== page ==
“These kids are amazing. They’re just terrific students, and they’re given this opportunity, and they’re taking advantage of it.” —Bob Wong ’68
Sheryl and Bob Wong are among the earliest benefactors of The Achievement Award Program (TAAP), their gifts dating back to the program’s inception in 1999. The reason for their sustained and generous commitment is simple—they understand how it is significantly more challenging to both afford a Cal education and navigate the campus today than it was when they were undergrads here in the 1960s.
“I think when we were here, the fees, were at $36 a semester,” says Bob Wong ’68. “A college education is much more expensive nowadays.”
Bob also acknowledges that TAAP’s benefits extend well beyond the financial support—another factor in their giving. “I understand the needs of these scholars,” he says. “Like many TAAP Scholars, my parents didn’t go to college, so I had no clue as to what college was like.”
Sheryl ’67, C.Mult. ’68 had parents who graduated from college—in fact, they met at Cal. Part of her rationale for supporting TAAP is to give students the leg up she had with two college-educated parents.
“Today, there are lots more stressors for students,” says Sheryl, who met Bob at a Cal fraternity party. “For example, lots of kids have to work, are living at home supporting their families, or they live long distances and commute—all things that were not in my experience as a college student.”
Sheryl grew up in Boston as her father, an engineer, worked in a radar lab at MIT during World War II. Her parents maintained their Cal connections, eventually bestowing an annual need-based scholarship to a senior engineering student. “That was the beginning of our family giving back to Berkeley,” she says. “UC Berkeley philanthropy became a family tradition.”
After graduating with an architecture degree from the School of Environmental Design, Bob embarked on a long and fruitful career, designing buildings as diverse as a shopping center, houses, and ski resorts. Now retired, Bob is concentrating on his philanthropy. He serves on the board of the International House and currently is advising on the renovation of Alumni House, which houses the Cal Alumni Association.
Sheryl graduated with an English degree, then earned her teaching certificate. She worked as a public-school teacher until their children were born. She has long been active in volunteerism and philanthropy at Cal and throughout the Bay Area. She served as a docent at the Oakland Museum for almost 30 years, and has been a significant fundraiser for libraries on the Cal campus, a UC Berkeley Foundation Trustee, and a leader on several university capital campaigns. Recently, she was named board chair of the San Francisco Foundation. For their generosity to Cal, the Wongs earned a place on the Builders of Berkeley monument, which honors the vision, leadership, and commitment of the university’s leading benefactors since its founding in 1868.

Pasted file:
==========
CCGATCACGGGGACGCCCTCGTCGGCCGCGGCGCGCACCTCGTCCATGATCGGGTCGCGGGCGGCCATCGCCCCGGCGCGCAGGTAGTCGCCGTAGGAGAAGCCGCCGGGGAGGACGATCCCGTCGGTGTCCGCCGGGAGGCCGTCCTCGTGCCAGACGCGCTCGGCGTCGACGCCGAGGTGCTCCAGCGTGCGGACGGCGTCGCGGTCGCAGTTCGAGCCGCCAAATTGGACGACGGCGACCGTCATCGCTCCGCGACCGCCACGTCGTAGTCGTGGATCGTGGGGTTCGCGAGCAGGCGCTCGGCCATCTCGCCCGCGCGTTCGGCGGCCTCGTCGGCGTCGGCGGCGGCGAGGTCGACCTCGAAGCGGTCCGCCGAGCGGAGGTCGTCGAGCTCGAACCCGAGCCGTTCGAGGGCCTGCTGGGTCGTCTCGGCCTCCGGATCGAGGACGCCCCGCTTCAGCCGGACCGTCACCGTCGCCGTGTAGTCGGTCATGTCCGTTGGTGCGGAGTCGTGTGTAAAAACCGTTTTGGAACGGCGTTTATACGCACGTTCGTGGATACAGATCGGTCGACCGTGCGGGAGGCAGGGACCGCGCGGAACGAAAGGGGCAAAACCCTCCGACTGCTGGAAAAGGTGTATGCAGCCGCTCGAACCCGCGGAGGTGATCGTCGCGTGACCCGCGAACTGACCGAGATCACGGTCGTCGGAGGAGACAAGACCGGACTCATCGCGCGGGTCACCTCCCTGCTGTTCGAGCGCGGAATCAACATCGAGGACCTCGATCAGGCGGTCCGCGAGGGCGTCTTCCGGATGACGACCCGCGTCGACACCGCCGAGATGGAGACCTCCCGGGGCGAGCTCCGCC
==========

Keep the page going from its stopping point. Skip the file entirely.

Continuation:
The Wongs initially became involved with TAAP when Bob co-chaired the class of 1968’s 30th reunion. The class was selecting units on campus to support together, and after it heard the Cal Alumni Association’s presentation on the TAAP program, the class chose to make a donation. A few years later, the Wongs endowed their own TAAP scholarship.
Sheryl says TAAP is important to her because of her experience as a teacher in low-income public schools.
“I taught in a school where many of the kids got free lunch and a subsidized breakfast,” Sheryl says. “Many of these students would not go on to college [if it weren’t for programs like TAAP]. The opportunity, the access that Berkeley provides for students is tremendous. It makes me very proud that because of TAAP, so many students at Berkeley were the first in their family to go to college.”
“I can never go to one of these TAAP dinners or lunches without a lot of Kleenex, because the stories are just so amazing.” —Sheryl Wong ’67
The Wongs say they are particularly impressed that so many TAAP Scholars prioritize giving back to the community.
“Many of the TAAP students aren’t just here for themselves—many of them are going on to pursue careers that are going to help their communities. I find that so moving,” Sheryl says. “I can never go to one of these TAAP dinners or lunches without a lot of Kleenex, because the stories are just so amazing. These students have overcome multiple obstacles and go on to do so much.”
As TAAP enters its third decade, the Wongs say it will continue to be a major component of their Cal philanthropy—and they encourage other members of the Cal Alumni Association to consider supporting the program as well.
“I hope that everyone will feel as though they can give back to TAAP in some way,” says Sheryl. “Maybe if they don’t have the financial means, they could be a mentor for a TAAP Scholar. It’s such an important and terrific program and being part of it is so fulfilling.”